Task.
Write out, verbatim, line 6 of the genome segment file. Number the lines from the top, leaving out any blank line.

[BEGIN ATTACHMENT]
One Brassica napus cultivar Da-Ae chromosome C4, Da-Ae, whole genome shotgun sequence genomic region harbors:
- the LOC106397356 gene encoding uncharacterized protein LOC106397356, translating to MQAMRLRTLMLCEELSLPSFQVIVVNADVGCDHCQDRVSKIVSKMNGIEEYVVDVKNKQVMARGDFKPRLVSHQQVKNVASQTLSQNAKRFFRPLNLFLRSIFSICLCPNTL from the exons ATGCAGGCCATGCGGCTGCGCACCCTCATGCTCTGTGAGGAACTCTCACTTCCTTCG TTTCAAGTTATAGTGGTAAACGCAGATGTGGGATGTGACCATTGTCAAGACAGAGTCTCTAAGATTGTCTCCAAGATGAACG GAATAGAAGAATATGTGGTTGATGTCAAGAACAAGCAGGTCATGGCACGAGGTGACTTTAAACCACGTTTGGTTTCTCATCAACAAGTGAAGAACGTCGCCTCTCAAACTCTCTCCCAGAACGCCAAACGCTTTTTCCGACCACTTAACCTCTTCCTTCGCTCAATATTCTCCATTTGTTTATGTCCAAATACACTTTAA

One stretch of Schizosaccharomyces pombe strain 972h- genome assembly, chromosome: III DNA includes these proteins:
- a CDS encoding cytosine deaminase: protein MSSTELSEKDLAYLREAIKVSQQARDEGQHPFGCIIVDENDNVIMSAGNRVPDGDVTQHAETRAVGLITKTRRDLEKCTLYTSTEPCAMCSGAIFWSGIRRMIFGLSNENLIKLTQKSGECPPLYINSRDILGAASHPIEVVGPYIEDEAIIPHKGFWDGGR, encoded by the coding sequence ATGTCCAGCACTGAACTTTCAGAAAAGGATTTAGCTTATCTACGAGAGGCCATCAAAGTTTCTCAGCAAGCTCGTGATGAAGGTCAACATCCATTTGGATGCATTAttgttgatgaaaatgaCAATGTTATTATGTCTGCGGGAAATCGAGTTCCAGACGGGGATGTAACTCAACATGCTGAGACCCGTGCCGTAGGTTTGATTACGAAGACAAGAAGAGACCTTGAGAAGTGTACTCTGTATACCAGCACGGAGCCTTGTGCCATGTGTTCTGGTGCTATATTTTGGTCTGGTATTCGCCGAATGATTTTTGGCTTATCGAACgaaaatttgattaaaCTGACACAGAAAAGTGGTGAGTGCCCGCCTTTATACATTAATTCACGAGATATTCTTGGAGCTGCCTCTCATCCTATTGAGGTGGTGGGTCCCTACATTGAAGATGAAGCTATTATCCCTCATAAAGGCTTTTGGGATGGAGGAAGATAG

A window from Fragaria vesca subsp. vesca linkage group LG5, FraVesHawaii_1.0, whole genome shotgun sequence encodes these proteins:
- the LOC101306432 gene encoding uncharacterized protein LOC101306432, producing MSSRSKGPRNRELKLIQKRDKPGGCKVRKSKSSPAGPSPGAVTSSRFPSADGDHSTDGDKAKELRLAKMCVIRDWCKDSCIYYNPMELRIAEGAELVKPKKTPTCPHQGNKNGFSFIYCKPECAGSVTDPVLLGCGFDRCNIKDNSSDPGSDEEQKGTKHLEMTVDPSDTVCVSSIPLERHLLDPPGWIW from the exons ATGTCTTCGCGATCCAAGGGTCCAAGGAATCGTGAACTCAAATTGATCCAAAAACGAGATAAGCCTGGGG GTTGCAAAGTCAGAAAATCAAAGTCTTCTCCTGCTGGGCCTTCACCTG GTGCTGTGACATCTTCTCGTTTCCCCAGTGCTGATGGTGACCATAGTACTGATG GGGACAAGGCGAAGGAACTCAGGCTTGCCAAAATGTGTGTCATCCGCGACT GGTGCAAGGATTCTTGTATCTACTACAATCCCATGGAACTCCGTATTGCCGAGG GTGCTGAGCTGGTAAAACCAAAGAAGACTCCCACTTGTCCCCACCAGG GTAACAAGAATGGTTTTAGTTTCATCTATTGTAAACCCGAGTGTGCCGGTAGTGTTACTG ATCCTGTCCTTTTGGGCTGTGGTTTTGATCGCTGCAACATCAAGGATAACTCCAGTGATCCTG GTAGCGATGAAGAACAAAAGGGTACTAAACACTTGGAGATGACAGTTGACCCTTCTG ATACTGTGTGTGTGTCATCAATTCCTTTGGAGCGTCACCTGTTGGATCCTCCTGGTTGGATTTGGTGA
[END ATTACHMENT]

- the LOC101306432 gene encoding uncharacterized protein LOC101306432, producing MSSRSKGPRNRELKLIQKRDKPGGCKVRKSKSSPAGPSPGAVTSSRFPSADGDHSTDGDKAKELRLAKMCVIRDWCKDSCIYYNPMELRIAEGAELVKPKKTPTCPHQGNKNGFSFIYCKPECAGSVTDPVLLGCGFDRCNIKDNSSDPGSDEEQKGTKHLEMTVDPSDTVCVSSIPLERHLLDPPGWIW from the exons ATGTCTTCGCGATCCAAGGGTCCAAGGAATCGTGAACTCAAATTGATCCAAAAACGAGATAAGCCTGGGG GTTGCAAAGTCAGAAAATCAAAGTCTTCTCCTGCTGGGCCTTCACCTG GTGCTGTGACATCTTCTCGTTTCCCCAGTGCTGATGGTGACCATAGTACTGATG GGGACAAGGCGAAGGAACTCAGGCTTGCCAAAATGTGTGTCATCCGCGACT GGTGCAAGGATTCTTGTATCTACTACAATCCCATGGAACTCCGTATTGCCGAGG GTGCTGAGCTGGTAAAACCAAAGAAGACTCCCACTTGTCCCCACCAGG GTAACAAGAATGGTTTTAGTTTCATCTATTGTAAACCCGAGTGTGCCGGTAGTGTTACTG ATCCTGTCCTTTTGGGCTGTGGTTTTGATCGCTGCAACATCAAGGATAACTCCAGTGATCCTG GTAGCGATGAAGAACAAAAGGGTACTAAACACTTGGAGATGACAGTTGACCCTTCTG ATACTGTGTGTGTGTCATCAATTCCTTTGGAGCGTCACCTGTTGGATCCTCCTGGTTGGATTTGGTGA